If you use a no-till drill to plant annual ryegrass, you get better seed to soil contact, but the timing becomes crucial because of crop harvest variability. In the past few years, corn and bean harvests have been later and, in some cases, too late to plant annual ryegrass.
Planting with aerial seeding – plane or high-clearance equipment – can be done while corn and beans are still in the field. The seed lies dormant until sufficient rain germinates the cover crop. But because you’re seeding into standing corn or beans, you must use more seed.
The range of effective seeding rates is from about 12 lb/ac to about double that, if you’re broadcasting the seed. Some worry that applying too much seed will make it more difficult planting corn or beans into the cover crop residue the next spring. Thus, those people favor a lighter seeding rate. Even if the annual ryegrass looks thin in its top growth, the deep mat of roots are still doing their job in the soil, they say.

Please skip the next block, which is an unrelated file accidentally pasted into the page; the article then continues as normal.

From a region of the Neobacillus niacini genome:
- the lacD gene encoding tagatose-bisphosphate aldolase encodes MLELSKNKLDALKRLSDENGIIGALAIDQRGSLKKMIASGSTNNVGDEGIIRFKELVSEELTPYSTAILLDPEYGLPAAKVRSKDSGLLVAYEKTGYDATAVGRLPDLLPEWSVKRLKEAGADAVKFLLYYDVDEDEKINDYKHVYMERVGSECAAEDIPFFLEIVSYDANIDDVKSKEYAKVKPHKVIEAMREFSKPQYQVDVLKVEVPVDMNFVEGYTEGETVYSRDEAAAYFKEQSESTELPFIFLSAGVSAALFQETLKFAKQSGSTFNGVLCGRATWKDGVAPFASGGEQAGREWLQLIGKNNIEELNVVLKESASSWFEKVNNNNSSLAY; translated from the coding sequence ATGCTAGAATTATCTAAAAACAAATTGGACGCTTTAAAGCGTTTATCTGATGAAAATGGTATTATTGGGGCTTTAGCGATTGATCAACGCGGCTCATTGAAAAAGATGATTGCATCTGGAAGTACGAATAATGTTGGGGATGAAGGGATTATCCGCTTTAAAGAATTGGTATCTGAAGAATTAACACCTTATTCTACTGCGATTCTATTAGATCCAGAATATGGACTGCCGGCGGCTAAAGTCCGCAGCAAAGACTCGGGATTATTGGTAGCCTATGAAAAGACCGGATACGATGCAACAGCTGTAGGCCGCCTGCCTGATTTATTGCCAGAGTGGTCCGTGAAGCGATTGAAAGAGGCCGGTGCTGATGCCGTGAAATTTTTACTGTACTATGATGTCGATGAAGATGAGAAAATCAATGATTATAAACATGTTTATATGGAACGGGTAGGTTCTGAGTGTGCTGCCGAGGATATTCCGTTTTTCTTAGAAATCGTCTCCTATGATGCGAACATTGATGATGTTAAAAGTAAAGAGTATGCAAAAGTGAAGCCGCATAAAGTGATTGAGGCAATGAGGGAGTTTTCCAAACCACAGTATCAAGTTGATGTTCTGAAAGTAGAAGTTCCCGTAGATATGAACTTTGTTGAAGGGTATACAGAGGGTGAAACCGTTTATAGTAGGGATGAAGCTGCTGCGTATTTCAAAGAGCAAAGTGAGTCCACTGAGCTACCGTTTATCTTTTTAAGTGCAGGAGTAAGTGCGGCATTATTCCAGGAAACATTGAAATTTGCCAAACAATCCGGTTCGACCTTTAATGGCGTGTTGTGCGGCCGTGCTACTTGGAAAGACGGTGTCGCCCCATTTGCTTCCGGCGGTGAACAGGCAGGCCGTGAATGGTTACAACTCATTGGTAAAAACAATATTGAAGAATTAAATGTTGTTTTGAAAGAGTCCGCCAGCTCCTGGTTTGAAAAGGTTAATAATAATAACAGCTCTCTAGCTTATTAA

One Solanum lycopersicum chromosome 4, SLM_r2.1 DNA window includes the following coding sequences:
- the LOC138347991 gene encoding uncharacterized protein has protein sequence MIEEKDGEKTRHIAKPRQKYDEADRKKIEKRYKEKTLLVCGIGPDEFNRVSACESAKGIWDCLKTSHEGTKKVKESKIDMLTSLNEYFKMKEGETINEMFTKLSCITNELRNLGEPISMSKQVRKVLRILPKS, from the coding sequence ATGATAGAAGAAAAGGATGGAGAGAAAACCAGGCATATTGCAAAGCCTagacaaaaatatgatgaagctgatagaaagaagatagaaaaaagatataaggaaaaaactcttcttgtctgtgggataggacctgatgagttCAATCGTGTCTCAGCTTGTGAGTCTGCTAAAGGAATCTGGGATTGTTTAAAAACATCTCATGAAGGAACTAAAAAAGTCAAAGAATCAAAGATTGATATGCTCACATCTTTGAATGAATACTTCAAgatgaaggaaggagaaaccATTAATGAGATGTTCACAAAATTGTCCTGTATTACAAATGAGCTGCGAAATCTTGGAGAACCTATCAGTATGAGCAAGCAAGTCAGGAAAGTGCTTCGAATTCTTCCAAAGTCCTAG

Others say that a heavier seeding rate is good insurance against harsher winters. Those with interest in using annual rygrass for forage will certainly want to plant at the upper rate of application.
In either case, annual ryegrass is among the least costly and most effective of cover crops. The cost for seed and application can easily be made up in the gains in soil health and increased crop production.
For more information about timing and rates of seed application, click here for a comprehensive brochure.